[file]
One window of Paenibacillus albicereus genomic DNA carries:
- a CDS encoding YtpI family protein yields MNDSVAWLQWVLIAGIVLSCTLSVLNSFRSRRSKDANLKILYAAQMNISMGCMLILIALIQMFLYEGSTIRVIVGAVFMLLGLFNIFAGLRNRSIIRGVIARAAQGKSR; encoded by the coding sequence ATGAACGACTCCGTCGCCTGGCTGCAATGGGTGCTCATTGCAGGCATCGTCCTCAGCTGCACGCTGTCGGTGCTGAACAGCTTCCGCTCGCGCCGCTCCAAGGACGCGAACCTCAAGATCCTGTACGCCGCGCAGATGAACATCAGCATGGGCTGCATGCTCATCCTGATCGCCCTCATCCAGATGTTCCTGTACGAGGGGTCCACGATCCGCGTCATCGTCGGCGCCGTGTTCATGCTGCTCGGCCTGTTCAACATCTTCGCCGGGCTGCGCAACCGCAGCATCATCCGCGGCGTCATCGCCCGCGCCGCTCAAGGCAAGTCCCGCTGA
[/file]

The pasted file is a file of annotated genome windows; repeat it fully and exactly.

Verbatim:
One window of Paenibacillus albicereus genomic DNA carries:
- a CDS encoding YtpI family protein yields MNDSVAWLQWVLIAGIVLSCTLSVLNSFRSRRSKDANLKILYAAQMNISMGCMLILIALIQMFLYEGSTIRVIVGAVFMLLGLFNIFAGLRNRSIIRGVIARAAQGKSR; encoded by the coding sequence ATGAACGACTCCGTCGCCTGGCTGCAATGGGTGCTCATTGCAGGCATCGTCCTCAGCTGCACGCTGTCGGTGCTGAACAGCTTCCGCTCGCGCCGCTCCAAGGACGCGAACCTCAAGATCCTGTACGCCGCGCAGATGAACATCAGCATGGGCTGCATGCTCATCCTGATCGCCCTCATCCAGATGTTCCTGTACGAGGGGTCCACGATCCGCGTCATCGTCGGCGCCGTGTTCATGCTGCTCGGCCTGTTCAACATCTTCGCCGGGCTGCGCAACCGCAGCATCATCCGCGGCGTCATCGCCCGCGCCGCTCAAGGCAAGTCCCGCTGA